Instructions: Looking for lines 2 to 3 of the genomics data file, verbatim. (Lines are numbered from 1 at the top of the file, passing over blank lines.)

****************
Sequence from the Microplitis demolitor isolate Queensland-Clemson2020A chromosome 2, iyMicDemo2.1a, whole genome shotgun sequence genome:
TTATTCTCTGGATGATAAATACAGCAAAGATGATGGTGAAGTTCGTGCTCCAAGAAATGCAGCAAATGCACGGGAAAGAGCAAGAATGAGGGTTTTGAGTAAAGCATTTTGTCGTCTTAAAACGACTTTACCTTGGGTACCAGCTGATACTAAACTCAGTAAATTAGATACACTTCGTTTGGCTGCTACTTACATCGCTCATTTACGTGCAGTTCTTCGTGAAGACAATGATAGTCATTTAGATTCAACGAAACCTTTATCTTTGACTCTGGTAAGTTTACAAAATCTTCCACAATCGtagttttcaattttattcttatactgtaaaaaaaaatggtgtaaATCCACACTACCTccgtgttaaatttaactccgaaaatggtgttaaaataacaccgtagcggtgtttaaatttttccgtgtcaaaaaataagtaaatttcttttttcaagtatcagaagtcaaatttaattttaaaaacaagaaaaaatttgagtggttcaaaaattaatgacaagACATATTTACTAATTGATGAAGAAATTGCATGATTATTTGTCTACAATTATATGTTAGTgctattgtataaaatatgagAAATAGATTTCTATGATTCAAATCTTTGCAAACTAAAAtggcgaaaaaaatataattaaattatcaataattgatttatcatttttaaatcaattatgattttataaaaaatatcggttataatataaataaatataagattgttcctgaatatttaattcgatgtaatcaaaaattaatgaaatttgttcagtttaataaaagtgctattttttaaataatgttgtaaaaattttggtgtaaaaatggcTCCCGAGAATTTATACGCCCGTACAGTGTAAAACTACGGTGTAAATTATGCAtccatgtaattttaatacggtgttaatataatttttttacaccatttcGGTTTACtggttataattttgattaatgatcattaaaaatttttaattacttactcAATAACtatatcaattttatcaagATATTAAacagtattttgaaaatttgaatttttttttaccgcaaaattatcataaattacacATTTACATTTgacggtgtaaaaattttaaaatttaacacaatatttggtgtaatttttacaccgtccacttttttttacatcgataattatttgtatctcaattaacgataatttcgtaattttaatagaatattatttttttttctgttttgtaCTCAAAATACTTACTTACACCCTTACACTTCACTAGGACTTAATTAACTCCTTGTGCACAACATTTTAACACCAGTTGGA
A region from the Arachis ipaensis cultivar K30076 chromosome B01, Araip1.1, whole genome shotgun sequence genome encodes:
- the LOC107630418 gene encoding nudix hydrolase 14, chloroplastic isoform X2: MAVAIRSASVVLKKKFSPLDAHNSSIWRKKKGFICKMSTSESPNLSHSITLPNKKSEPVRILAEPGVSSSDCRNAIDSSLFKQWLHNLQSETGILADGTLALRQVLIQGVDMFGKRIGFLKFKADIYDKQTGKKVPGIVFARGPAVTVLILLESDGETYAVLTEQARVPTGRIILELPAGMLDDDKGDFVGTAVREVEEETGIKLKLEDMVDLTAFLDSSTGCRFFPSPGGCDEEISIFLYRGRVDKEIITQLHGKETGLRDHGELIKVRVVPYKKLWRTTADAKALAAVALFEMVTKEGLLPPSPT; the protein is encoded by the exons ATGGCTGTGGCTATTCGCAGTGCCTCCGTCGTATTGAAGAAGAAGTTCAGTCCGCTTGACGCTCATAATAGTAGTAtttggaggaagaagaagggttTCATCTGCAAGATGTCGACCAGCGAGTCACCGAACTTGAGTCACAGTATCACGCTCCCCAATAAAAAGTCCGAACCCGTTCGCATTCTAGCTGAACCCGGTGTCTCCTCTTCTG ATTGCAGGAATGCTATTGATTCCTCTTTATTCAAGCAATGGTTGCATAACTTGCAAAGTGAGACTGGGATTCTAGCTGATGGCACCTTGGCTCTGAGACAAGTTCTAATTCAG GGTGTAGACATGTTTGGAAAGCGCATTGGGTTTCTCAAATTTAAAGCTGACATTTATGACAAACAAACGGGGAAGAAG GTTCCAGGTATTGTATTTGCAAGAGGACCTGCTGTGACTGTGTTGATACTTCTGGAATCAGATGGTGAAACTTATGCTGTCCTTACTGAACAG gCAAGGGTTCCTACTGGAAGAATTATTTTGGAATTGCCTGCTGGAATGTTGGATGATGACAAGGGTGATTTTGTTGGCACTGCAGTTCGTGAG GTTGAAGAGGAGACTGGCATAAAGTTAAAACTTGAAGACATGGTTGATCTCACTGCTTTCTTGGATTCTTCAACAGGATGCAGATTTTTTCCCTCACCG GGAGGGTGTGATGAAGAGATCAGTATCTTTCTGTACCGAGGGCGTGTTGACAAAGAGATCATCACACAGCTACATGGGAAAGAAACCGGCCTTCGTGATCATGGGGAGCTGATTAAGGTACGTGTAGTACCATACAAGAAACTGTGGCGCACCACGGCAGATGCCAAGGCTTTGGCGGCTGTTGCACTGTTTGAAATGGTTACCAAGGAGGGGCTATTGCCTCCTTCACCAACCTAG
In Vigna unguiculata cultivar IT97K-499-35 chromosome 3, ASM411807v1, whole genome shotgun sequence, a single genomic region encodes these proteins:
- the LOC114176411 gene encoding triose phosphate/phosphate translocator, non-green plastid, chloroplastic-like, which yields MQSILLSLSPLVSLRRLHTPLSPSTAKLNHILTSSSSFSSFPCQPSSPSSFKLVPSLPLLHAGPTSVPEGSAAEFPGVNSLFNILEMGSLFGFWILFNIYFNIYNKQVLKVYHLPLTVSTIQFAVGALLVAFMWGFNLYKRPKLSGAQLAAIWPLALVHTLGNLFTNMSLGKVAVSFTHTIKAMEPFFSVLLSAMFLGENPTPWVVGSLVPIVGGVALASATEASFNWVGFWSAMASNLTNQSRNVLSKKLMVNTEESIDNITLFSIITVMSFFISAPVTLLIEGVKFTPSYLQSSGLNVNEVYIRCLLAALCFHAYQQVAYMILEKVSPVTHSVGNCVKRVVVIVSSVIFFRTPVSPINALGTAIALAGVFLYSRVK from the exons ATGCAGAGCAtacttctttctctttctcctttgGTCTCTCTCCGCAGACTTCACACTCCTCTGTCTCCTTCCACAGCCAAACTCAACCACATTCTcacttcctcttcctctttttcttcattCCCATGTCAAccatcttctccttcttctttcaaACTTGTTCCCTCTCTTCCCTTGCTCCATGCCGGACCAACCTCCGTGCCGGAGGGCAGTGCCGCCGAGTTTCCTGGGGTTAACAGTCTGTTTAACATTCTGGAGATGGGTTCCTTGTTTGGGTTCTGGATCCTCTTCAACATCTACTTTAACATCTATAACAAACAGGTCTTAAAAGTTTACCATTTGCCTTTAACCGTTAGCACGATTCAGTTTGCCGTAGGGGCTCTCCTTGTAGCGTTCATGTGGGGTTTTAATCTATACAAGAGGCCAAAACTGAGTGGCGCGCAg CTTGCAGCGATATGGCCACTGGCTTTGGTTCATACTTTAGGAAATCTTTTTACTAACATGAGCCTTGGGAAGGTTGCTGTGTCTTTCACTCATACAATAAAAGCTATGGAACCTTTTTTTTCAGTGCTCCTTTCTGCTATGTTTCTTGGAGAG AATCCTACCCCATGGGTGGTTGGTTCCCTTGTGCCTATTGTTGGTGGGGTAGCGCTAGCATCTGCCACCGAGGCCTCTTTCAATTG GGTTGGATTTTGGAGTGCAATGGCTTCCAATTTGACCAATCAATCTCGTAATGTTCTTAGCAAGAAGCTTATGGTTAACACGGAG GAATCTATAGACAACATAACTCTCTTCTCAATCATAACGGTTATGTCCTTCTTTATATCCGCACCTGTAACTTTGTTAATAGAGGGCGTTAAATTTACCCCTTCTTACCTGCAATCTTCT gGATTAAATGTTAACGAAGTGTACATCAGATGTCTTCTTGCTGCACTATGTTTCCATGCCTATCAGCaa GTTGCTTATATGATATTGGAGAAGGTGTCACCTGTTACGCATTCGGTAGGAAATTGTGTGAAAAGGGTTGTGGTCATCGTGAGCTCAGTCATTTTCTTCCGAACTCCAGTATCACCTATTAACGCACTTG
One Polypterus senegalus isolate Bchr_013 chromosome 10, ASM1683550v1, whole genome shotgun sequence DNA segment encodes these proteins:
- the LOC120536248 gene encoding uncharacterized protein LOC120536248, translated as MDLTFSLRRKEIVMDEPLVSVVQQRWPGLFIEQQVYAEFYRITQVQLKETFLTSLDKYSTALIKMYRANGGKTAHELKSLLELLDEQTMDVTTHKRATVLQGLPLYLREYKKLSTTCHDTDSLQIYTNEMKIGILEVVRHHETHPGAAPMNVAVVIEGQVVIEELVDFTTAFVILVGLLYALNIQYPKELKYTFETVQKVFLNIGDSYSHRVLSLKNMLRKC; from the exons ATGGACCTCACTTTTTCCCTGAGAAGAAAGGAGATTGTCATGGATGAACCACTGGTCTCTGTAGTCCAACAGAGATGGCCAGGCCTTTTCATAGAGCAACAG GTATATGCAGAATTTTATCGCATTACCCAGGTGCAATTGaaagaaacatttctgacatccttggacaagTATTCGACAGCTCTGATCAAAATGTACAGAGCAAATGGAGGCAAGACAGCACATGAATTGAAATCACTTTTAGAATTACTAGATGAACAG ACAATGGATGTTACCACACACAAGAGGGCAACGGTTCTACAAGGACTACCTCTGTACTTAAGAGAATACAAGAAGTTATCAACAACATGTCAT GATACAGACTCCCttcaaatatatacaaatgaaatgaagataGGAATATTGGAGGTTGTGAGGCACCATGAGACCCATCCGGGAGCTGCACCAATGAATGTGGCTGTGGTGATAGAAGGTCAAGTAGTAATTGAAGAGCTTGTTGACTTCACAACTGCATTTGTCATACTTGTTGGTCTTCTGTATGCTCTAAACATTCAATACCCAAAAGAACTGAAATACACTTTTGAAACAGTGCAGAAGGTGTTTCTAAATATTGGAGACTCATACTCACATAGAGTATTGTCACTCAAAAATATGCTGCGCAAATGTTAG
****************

TTATTCTCTGGATGATAAATACAGCAAAGATGATGGTGAAGTTCGTGCTCCAAGAAATGCAGCAAATGCACGGGAAAGAGCAAGAATGAGGGTTTTGAGTAAAGCATTTTGTCGTCTTAAAACGACTTTACCTTGGGTACCAGCTGATACTAAACTCAGTAAATTAGATACACTTCGTTTGGCTGCTACTTACATCGCTCATTTACGTGCAGTTCTTCGTGAAGACAATGATAGTCATTTAGATTCAACGAAACCTTTATCTTTGACTCTGGTAAGTTTACAAAATCTTCCACAATCGtagttttcaattttattcttatactgtaaaaaaaaatggtgtaaATCCACACTACCTccgtgttaaatttaactccgaaaatggtgttaaaataacaccgtagcggtgtttaaatttttccgtgtcaaaaaataagtaaatttcttttttcaagtatcagaagtcaaatttaattttaaaaacaagaaaaaatttgagtggttcaaaaattaatgacaagACATATTTACTAATTGATGAAGAAATTGCATGATTATTTGTCTACAATTATATGTTAGTgctattgtataaaatatgagAAATAGATTTCTATGATTCAAATCTTTGCAAACTAAAAtggcgaaaaaaatataattaaattatcaataattgatttatcatttttaaatcaattatgattttataaaaaatatcggttataatataaataaatataagattgttcctgaatatttaattcgatgtaatcaaaaattaatgaaatttgttcagtttaataaaagtgctattttttaaataatgttgtaaaaattttggtgtaaaaatggcTCCCGAGAATTTATACGCCCGTACAGTGTAAAACTACGGTGTAAATTATGCAtccatgtaattttaatacggtgttaatataatttttttacaccatttcGGTTTACtggttataattttgattaatgatcattaaaaatttttaattacttactcAATAACtatatcaattttatcaagATATTAAacagtattttgaaaatttgaatttttttttaccgcaaaattatcataaattacacATTTACATTTgacggtgtaaaaattttaaaatttaacacaatatttggtgtaatttttacaccgtccacttttttttacatcgataattatttgtatctcaattaacgataatttcgtaattttaatagaatattatttttttttctgttttgtaCTCAAAATACTTACTTACACCCTTACACTTCACTAGGACTTAATTAACTCCTTGTGCACAACATTTTAACACCAGTTGGA
A region from the Arachis ipaensis cultivar K30076 chromosome B01, Araip1.1, whole genome shotgun sequence genome encodes: